Excel's Concatenate function inserts the contents of certain cells into other cells, arranging them as strings. The function's format allows you to blend variable cell contents with fixed strings that don't depend on the contents of other cells, as in the example below. Using numbers in concatenate functions is easy, as long as they're properly formatted.
- Skill level:
Click the cell in which you want to insert the concatenate function.
Type the function in this format:
CONCATENATE("This is the contents of cell A1: ", A1, ". And this is the contents of cell B2: ", B2, ".")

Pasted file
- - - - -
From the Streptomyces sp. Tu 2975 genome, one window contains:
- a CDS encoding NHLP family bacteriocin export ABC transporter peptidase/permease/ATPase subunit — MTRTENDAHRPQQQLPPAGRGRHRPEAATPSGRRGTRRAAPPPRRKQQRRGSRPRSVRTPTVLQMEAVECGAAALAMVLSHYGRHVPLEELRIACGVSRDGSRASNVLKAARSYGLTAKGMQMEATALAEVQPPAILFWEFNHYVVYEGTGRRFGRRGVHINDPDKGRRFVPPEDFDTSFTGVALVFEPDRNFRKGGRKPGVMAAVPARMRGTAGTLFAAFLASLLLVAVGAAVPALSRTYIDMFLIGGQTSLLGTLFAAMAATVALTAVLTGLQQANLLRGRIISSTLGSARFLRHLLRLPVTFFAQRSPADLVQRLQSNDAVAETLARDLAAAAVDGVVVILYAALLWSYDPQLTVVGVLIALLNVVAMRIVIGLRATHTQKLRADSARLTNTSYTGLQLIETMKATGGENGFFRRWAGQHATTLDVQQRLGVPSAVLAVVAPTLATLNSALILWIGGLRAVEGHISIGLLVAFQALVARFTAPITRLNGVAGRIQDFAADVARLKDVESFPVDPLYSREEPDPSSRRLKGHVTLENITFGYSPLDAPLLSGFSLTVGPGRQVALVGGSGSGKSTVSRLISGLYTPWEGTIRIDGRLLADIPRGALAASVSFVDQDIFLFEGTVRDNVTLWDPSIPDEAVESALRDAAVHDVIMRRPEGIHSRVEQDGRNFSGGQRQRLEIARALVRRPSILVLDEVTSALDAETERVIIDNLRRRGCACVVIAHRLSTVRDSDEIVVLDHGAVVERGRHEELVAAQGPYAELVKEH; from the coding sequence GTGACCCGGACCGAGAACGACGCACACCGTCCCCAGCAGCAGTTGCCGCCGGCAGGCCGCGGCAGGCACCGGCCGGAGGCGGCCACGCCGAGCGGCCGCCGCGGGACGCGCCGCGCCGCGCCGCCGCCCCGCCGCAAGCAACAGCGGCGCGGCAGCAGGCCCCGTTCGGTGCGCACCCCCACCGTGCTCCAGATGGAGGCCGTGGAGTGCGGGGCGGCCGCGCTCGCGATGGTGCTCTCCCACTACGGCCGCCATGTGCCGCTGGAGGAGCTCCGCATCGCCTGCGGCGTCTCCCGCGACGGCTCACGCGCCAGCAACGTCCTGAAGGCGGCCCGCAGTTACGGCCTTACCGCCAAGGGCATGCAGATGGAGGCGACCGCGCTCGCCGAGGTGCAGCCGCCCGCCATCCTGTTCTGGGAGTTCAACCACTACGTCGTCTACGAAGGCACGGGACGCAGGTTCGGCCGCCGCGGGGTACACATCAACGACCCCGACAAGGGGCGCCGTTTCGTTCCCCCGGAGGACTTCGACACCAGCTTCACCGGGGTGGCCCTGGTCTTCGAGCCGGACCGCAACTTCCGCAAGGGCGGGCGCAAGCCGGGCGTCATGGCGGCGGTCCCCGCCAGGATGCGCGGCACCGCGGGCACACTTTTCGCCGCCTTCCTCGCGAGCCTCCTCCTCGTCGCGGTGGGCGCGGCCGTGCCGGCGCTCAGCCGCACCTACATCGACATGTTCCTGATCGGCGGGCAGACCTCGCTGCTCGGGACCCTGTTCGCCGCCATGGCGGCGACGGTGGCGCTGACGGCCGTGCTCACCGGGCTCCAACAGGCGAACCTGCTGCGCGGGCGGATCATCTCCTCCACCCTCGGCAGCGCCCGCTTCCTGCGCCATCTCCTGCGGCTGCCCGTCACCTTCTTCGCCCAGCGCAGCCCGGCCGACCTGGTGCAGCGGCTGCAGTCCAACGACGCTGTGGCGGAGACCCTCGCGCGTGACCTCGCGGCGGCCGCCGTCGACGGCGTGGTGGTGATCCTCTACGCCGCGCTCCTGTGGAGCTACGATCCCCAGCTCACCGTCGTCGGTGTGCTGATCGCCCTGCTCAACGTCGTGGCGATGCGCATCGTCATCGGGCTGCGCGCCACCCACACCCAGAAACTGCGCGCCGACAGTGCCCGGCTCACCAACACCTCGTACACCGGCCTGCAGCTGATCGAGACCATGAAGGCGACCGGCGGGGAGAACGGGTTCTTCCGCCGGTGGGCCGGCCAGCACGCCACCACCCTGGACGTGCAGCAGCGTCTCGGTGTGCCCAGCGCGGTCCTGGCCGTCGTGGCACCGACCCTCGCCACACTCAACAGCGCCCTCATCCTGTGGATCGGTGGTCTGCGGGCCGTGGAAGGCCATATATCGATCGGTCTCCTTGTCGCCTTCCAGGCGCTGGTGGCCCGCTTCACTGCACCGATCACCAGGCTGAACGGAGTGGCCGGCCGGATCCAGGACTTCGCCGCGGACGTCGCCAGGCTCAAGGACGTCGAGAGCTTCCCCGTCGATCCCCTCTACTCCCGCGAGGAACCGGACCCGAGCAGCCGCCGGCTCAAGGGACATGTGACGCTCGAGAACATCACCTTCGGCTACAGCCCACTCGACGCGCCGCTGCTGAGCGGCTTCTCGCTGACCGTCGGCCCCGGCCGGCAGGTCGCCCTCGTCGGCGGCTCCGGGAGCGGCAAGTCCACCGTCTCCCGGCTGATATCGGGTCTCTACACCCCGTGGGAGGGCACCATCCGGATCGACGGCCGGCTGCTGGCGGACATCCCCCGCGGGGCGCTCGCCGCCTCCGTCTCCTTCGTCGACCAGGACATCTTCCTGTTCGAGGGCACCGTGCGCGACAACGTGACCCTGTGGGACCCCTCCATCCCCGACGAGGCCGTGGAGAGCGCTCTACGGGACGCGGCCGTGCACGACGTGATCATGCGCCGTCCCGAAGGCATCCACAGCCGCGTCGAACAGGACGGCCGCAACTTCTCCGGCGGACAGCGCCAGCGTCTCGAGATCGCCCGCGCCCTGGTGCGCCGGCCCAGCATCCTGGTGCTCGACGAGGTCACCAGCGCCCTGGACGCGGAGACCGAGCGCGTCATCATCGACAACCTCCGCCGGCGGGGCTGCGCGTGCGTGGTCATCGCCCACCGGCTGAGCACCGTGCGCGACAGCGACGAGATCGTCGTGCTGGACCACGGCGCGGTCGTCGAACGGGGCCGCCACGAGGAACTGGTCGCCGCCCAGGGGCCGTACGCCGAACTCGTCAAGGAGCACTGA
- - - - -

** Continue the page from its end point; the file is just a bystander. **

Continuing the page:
Anything you put in quotes, including numbers, will be reproduced as you wrote it. Outside of quotes, strings (like A1 above) will be interpreted as cell numbers, and the concatenate function will fill in the contents of that cell. For example, if cell A1 contains the number "123," and B2 the number "456," the above function would produce:
This is the contents of cell A1: 123. And this is the contents of cell B2: 456.
Remember, if you want to use fixed numbers in a concatenate function, enclose them in quotes.
Press "Enter" to complete the addition of the function.
- 20 of the funniest online reviews ever
- 14 Biggest lies people tell in online dating sites
- Hilarious things Google thinks you're trying to search for